Cities, such as Austin and Bellaire, could prohibit talking on a phone while driving, or require hands-free devices to talk on a phone while driving. Zaffirini stressed the state is assuming control of texting, not phone use.
But those changes were not enough to ensure support, and the bill Friday faced a late amendment that supporters said would gut it.
The proposal, which failed, by state Sen. Larry Taylor, R-Friendswood, changed only a single word of the bill.
Craddick’s bill required a police officer to see the infraction take place or other evidence to prove the person was texting. Taylor wanted to require both police seeing the infraction and other proof to be established, as opposed to one or the other.
“If we are going to have all these exemptions, we need to think about enforcement,” Taylor said.
Senators — including many who years ago were staunchly against a ban but have come around partly because of emotional testimony from families of those killed in crashes related to distracted driving — pounced on Taylor’s amendment as a poison pill.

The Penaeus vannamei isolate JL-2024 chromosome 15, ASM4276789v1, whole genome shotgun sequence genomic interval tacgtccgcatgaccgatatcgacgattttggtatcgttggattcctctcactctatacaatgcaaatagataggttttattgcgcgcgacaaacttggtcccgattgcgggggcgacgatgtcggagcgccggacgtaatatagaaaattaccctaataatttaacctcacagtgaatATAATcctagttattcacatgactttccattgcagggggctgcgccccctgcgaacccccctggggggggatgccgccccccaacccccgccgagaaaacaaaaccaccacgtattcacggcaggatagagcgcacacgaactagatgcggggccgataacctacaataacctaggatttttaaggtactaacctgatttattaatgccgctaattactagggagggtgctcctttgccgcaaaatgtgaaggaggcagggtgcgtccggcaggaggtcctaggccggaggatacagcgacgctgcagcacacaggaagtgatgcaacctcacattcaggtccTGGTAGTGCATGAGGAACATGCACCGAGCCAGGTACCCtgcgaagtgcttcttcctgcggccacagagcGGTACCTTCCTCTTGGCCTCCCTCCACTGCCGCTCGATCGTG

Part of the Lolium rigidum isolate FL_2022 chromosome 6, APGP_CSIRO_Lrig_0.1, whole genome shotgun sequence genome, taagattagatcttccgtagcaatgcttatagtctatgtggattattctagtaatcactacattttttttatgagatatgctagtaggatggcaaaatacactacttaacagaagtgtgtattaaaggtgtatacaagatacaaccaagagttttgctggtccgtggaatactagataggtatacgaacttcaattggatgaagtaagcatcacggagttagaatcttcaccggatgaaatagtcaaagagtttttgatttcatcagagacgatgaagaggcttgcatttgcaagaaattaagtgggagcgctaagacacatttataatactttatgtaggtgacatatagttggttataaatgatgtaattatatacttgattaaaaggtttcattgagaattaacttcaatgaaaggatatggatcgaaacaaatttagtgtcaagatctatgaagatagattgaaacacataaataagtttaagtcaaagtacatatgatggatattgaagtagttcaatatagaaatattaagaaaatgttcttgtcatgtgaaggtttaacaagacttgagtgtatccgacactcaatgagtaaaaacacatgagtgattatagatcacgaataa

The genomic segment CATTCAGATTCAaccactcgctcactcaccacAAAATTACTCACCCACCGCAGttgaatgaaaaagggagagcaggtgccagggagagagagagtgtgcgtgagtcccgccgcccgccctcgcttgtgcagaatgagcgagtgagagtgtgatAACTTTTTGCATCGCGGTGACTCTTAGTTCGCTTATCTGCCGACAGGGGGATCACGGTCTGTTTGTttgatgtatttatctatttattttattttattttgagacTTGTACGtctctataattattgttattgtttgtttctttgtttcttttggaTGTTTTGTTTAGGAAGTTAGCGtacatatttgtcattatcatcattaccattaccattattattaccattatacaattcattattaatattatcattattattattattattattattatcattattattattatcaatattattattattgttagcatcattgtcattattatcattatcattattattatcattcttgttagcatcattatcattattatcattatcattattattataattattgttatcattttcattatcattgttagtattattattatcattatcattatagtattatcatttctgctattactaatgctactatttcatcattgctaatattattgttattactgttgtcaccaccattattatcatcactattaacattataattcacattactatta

“I was on the other side; I looked at like why is the government trying to regulate my space in the car,” said state Sen. Robert Nichols, R-Jacksonville, who said Taylor’s change made the bill impossible to enforce.
Support from business
Though it has struggled to gain traction in the Capitol, a texting ban has enjoyed broad support from a cadre of business groups, law enforcement, prosecutors and safety officials.
“We are very hopeful that the governor will take the next step to make this bill become law,” said Anne O’Ryan, public policy strategist with AAA Texas. “This law would save families and friends from losing loved ones as a result of something that is entirely preventable.”